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Science of evil: Depravity scale ranks crimes

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posted on Jul, 9 2010 @ 04:36 PM
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Science of evil: Depravity scale ranks crimes

Project seeks to legally define 'heinous,' 'cruel,' 'atrocious,' 'depraved or 'evil'

by Emily Sohn
Which is worse: Bombing a building or forcing a child to watch a crime? Attacking a stranger for fun or causing a car accident while under the influence of drugs or alcohol? Murder with intent or murder by mistake?
They're complicated questions that, in the heat of a criminal trial, can get tangled up in emotion, abstract impressions and arguments about how bad a crime really was.

In an attempt to restore order that even judges and juries often can't instill, an ongoing project is working to clarify exactly what it means for a crime to be "heinous," "cruel," "atrocious," "depraved" or "evil" - words that get thrown around courtrooms but lack clear definitions.

By creating societal standards for different levels of criminal activity, the project aims to create a clear-cut "Depravity Scale" that would guide sentencing decisions. To achieve that goal, researchers are asking for input through online surveys from as many people as possible -- including you.


More including link to survey: www.msnbc.msn.com...




posted on Jul, 9 2010 @ 04:40 PM
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The public survey, located at www.depravityscale.org, asks users questions about race, gender, education level and religious beliefs. Then it plunges into the hard stuff — asking people to rank 26 features of theoretical wrongdoings on a scale from most to least depraved.


I find this every interesting--"which features of a crime make it seem especially abhorrent to people".



posted on Jul, 9 2010 @ 04:46 PM
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This is a scary idea. If this survey data is allowed in court, we are on a slippery slope to using facebook poll data in the furture.

The mob is alive and well.



posted on Jul, 9 2010 @ 05:33 PM
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Originally posted by zroth

This is a scary idea. If this survey data is allowed in court, we are on a slippery slope to using facebook poll data in the furture.

The mob is alive and well.


I think you are going too far to be honest, and the idea might actually make the judgement more transparent to the public.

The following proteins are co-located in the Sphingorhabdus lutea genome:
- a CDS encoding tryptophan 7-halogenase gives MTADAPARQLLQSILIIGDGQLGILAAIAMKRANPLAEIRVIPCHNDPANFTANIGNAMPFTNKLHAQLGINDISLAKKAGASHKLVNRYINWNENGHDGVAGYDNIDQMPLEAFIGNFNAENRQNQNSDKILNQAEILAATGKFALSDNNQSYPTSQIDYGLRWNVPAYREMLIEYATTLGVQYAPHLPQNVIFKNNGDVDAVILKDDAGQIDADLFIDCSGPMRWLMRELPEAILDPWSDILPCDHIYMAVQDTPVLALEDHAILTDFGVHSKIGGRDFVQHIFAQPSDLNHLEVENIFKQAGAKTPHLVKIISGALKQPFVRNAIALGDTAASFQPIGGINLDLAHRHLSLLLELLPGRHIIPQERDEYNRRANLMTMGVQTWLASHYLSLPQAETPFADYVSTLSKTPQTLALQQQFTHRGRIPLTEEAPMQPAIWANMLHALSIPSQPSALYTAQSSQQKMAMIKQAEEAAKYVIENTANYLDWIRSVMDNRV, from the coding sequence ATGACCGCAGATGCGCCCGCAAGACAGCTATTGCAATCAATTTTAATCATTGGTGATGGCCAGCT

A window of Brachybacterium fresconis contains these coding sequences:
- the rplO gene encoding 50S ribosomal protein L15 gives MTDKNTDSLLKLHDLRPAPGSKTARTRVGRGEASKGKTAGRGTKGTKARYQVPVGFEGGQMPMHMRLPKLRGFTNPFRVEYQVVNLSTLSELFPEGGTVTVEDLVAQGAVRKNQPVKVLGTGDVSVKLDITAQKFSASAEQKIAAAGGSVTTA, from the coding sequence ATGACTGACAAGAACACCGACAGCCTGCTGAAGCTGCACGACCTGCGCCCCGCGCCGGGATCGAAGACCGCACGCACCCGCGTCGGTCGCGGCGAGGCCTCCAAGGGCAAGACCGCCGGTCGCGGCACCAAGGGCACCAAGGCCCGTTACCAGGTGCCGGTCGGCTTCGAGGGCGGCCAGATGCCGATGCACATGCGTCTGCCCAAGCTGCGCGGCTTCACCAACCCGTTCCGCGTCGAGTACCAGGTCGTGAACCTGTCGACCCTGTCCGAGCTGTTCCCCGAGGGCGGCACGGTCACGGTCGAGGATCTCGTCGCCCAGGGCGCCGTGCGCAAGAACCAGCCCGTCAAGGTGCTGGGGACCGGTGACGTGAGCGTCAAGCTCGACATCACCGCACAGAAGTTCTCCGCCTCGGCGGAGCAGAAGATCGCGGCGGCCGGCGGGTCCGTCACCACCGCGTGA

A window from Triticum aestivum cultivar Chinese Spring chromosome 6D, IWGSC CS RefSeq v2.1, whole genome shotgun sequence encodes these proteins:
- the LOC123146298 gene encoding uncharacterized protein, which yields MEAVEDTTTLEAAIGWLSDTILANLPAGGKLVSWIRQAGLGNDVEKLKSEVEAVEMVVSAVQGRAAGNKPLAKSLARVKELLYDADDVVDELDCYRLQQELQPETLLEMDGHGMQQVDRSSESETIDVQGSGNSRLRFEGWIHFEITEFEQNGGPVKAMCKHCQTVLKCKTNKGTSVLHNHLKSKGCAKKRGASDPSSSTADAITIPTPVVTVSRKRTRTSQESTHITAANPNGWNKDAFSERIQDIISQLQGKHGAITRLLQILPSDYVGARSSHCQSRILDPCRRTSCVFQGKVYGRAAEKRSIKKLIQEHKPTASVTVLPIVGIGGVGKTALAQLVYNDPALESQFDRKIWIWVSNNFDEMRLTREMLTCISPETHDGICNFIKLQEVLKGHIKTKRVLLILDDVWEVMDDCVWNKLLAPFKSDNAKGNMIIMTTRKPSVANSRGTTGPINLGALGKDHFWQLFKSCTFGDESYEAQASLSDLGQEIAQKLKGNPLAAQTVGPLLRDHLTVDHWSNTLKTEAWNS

If you're aware of the Baby P case in the UK recently, the tabloids would have you believe a certain Sharon Shoesmith is a depraved maniac, and actually she is just the imperfect human being who works in social services at haringley council and made a mistake at work like we all do.

What we have at the minute is a system of tabloid hysteria where Sharon Shoesmith is the scum and the likes of convicted nonce Roman Polanski are apparently not so bad. Lets get the words from the horses mouth defined so we know the truth (or at least more of it than the general populace know now!)



posted on Jul, 9 2010 @ 06:33 PM
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reply to post by Pauligirl
 


Evil cannot be measured on a scale, evil is evil.

The negative impact or negative cost of that the evil can be quantified in a somewhat subjective manner. That said, whether it is accepted or not by the majority can shift over time, WWII Germany and the holocaust and other genocides by one group against another are great examples. Moral relativism can affect how evil is perceived but it is still there nonetheless, ignorance purposeful or otherwise is not an excuse.

I for example see abortion as a great evil, the great genocide of our time. On the other hand others see it as a non-issue. You can change how you perceive reality but moral reality is absolute. If it weren't then everything could be classified as "good" based on personal preference. Everything,..... think about that a moment, where would society end up? in the toilet that's where,... the fall of empires coincides with the rise of moral relativism.



posted on Jul, 9 2010 @ 07:06 PM
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reply to post by Pauligirl
 


By the title of your post I would guess you would really understand the book, "Political Ponerology" by Andrew M. Lobaczewski.

It's a monumental book, worth the price and describes the how and why of evil.

I'm still reading this and trying to wrap my brain around it, it's that good of a read.

This book give one the psychology of "evil" in very basic language.

Excellent reading.



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